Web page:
More Discouraging News About Newspapers

Posted by: Jon Fine on December 6, 2007

Yesterday a bunch of newspaper companies gave presentations to investors at an annual confab sponsored by UBS.

The news, as you might expect, was not particularly heartening, but perhaps the most revealing factoid was buried in this story by the Associated Press’ Seth Sutel:

Chris Hendricks, McClatchy's head of online operations, called the company's 0.8 percent growth in online ad revenue in the year-to-date period through October "disappointing," but said McClatchy was optimistic about converting more of its online traffic into ad dollars next year.

One of the biggest newspaper companies can only increase its online ad take 0.8 percent, at a time in which the overall online ad market is growing exponentially faster? (PriceWaterhouseCoopers reports that for the first half of the year, the online ad market grew 26.4%.)

That says a few things about how well that company's Web sites, and major newspapers Web sites in general, are doing. And none of those things are good.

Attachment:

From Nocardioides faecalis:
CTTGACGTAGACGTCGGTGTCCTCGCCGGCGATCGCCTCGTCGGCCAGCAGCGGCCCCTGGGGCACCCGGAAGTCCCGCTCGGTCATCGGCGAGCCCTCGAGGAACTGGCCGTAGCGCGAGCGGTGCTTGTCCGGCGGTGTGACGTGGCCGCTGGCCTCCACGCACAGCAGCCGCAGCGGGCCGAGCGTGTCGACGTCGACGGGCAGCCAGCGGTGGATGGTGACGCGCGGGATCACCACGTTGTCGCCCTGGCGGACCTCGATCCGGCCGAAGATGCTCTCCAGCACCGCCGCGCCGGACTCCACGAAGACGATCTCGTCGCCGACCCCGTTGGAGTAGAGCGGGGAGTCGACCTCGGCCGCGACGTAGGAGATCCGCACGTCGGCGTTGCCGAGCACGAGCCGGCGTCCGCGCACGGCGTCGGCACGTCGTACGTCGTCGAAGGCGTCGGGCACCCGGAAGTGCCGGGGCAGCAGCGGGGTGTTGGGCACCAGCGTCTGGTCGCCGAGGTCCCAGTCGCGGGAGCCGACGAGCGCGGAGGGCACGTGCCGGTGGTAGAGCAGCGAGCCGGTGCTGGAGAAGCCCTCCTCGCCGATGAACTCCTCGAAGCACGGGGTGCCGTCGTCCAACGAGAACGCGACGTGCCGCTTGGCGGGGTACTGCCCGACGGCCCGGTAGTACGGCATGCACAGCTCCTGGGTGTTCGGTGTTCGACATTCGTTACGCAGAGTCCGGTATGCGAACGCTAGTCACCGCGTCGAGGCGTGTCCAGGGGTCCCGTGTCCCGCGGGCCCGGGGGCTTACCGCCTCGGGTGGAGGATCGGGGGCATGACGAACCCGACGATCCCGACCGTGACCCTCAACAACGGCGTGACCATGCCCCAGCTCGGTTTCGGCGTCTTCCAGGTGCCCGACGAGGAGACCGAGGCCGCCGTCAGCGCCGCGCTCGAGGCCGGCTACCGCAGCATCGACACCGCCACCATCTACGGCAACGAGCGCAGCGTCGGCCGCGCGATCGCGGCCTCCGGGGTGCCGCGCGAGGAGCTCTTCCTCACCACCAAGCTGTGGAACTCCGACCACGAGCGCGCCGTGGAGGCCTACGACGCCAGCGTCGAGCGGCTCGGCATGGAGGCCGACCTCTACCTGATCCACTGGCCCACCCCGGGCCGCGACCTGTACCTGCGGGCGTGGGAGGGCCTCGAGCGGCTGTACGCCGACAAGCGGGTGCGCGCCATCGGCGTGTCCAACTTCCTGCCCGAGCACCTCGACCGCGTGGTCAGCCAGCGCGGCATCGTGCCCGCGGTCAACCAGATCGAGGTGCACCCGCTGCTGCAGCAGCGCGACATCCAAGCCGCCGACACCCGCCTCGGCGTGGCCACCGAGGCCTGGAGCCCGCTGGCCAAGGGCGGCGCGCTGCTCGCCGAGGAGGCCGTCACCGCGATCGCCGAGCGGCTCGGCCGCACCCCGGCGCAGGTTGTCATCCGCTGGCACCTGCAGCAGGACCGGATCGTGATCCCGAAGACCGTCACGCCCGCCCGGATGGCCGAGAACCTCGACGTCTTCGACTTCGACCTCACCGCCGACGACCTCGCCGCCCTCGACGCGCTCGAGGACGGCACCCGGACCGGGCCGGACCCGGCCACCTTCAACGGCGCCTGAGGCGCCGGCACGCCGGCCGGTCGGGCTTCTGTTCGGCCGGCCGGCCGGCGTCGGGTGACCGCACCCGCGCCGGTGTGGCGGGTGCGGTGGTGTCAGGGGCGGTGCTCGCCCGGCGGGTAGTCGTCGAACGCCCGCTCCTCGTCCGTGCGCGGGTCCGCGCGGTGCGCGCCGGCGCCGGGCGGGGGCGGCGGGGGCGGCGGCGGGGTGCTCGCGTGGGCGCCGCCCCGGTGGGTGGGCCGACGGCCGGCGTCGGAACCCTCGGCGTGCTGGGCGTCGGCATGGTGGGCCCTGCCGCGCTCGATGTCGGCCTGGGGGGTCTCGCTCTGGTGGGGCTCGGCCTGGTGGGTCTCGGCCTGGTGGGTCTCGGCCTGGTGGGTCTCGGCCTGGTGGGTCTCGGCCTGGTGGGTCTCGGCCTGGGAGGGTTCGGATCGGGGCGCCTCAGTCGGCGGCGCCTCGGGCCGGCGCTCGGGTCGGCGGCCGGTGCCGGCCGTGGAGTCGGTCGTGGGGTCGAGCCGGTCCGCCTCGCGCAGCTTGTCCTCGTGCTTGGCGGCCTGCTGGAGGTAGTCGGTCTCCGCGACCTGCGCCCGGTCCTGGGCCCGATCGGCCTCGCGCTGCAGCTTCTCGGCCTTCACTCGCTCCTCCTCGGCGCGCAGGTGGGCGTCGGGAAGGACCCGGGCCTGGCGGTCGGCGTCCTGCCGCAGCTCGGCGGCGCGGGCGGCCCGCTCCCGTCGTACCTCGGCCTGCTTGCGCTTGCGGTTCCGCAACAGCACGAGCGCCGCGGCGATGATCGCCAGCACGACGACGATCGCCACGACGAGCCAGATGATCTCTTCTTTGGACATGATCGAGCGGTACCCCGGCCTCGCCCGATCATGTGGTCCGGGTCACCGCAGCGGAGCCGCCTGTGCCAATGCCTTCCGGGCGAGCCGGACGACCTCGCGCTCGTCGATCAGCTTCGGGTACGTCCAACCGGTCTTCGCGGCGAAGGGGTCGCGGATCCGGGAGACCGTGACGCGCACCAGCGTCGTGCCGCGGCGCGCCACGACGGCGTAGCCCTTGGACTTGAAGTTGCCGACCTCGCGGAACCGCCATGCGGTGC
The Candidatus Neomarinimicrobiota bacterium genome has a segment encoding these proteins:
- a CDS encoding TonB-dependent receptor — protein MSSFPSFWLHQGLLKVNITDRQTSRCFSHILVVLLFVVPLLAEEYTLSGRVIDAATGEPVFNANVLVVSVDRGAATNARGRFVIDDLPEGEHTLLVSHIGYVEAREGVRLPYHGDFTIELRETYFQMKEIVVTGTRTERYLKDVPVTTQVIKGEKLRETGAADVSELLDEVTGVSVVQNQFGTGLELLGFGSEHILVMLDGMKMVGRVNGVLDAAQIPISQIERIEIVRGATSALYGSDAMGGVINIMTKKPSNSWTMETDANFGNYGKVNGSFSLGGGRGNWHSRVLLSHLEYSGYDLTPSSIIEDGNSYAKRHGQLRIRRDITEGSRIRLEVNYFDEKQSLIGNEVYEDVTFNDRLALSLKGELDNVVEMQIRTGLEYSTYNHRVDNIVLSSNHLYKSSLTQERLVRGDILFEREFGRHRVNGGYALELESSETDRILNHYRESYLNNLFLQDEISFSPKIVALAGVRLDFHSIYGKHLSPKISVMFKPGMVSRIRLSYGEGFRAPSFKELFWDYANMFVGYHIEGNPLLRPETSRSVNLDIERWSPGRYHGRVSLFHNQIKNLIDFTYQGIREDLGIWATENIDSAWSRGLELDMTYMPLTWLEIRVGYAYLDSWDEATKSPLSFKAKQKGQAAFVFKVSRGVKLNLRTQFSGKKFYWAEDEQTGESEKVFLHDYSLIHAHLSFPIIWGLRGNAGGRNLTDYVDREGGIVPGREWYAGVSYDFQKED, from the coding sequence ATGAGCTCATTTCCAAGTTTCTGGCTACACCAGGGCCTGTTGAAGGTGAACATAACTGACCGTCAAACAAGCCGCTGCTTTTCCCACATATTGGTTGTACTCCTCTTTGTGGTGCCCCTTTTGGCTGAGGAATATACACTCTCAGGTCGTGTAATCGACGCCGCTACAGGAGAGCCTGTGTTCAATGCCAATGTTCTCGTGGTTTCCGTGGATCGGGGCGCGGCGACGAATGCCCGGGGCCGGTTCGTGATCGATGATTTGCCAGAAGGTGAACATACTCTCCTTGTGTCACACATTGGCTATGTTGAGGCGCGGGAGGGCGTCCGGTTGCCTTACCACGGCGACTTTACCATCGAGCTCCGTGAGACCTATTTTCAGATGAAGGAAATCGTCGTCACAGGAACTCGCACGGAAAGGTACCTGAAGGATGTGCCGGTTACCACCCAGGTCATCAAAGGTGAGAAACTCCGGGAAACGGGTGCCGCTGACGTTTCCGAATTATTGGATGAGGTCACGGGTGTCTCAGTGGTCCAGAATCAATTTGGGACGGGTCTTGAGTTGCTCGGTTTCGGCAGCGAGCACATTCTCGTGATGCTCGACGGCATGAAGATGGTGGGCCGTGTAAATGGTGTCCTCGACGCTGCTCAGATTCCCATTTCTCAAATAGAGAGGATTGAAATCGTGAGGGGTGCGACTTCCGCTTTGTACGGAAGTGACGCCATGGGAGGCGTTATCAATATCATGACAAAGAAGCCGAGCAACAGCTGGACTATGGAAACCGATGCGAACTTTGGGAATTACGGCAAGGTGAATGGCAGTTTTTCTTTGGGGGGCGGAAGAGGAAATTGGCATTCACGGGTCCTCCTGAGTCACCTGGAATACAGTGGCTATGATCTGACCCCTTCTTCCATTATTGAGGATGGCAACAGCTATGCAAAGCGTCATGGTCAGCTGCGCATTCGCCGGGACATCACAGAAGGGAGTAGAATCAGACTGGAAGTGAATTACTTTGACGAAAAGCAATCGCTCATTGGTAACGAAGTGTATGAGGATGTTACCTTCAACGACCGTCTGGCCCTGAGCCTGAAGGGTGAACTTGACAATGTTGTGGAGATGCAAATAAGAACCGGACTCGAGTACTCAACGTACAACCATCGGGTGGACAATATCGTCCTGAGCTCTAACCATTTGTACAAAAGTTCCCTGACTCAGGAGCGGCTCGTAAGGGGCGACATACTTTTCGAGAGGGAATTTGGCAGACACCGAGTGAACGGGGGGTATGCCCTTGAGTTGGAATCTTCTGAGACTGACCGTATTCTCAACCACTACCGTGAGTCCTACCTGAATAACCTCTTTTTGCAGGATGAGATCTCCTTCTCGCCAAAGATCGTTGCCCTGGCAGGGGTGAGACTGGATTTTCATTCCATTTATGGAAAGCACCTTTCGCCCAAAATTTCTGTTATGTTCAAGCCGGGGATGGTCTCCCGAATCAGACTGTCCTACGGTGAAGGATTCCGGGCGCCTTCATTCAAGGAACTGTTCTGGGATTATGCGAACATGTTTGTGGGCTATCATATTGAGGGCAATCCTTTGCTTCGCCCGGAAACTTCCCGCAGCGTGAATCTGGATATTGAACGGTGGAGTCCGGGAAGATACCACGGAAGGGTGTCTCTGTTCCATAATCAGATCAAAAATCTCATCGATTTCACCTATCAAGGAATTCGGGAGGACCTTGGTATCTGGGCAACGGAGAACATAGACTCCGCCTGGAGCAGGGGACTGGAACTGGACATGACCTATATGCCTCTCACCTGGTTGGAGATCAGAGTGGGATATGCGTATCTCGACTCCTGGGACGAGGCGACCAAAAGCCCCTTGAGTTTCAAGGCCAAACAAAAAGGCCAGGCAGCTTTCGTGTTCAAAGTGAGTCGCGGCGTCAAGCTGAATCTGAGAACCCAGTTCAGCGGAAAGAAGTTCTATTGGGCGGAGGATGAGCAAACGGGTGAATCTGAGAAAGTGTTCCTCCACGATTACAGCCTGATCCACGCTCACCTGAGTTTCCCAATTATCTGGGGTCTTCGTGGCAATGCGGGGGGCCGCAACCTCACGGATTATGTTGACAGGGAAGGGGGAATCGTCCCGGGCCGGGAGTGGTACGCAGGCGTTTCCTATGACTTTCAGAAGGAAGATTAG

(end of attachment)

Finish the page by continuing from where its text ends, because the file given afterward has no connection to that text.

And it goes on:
(Relatedly: Alan Mutter on the "growth gap" that newspapers' Web sites face.)

Reader Comments

Shane Vaughan

December 12, 2007 1:04 AM

All of the industry reports about online ad spending have been so rosy, it's a surprise to learn how badly newspapers are struggling to capture revenue from online advertising. This shows that the tremendously disruptive impact media fragmentation has had for both media owners and ad buyers. There's a lot of potential opportunity out there, and everyone is searching for the magic bullet that will bring the pieces of the puzzle together. Lots of buzz about ad exchanges and auction models, but it doesn't appear that publishers can wait that long. Maybe the solution is right under our noses. Media buyers have relied on tools like SRDS for decades, but since the disconnect persists, it seems these tools aren't completing the puzzle like they used to. But the next generation of tools offering knowledge management capabilities for improving efficiencies in the ad buying process might be what's needed to help media buyers find the ad inventory they want and help publishers get to their prospective advertisers.

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